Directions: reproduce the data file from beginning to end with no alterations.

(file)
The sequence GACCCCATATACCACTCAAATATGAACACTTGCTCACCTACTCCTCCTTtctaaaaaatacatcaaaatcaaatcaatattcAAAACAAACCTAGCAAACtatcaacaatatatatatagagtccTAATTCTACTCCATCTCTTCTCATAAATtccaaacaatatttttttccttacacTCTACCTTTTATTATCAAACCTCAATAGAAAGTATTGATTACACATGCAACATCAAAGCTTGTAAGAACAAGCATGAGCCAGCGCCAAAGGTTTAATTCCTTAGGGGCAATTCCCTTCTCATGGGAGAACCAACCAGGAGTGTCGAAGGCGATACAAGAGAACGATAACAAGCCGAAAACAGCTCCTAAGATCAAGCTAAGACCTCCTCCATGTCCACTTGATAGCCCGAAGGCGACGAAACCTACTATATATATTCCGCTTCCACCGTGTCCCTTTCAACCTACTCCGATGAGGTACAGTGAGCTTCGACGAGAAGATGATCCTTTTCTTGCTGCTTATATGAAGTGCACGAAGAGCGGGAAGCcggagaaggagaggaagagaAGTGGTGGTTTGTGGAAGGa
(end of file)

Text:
The sequence GACCCCATATACCACTCAAATATGAACACTTGCTCACCTACTCCTCCTTtctaaaaaatacatcaaaatcaaatcaatattcAAAACAAACCTAGCAAACtatcaacaatatatatatagagtccTAATTCTACTCCATCTCTTCTCATAAATtccaaacaatatttttttccttacacTCTACCTTTTATTATCAAACCTCAATAGAAAGTATTGATTACACATGCAACATCAAAGCTTGTAAGAACAAGCATGAGCCAGCGCCAAAGGTTTAATTCCTTAGGGGCAATTCCCTTCTCATGGGAGAACCAACCAGGAGTGTCGAAGGCGATACAAGAGAACGATAACAAGCCGAAAACAGCTCCTAAGATCAAGCTAAGACCTCCTCCATGTCCACTTGATAGCCCGAAGGCGACGAAACCTACTATATATATTCCGCTTCCACCGTGTCCCTTTCAACCTACTCCGATGAGGTACAGTGAGCTTCGACGAGAAGATGATCCTTTTCTTGCTGCTTATATGAAGTGCACGAAGAGCGGGAAGCcggagaaggagaggaagagaAGTGGTGGTTTGTGGAAGGa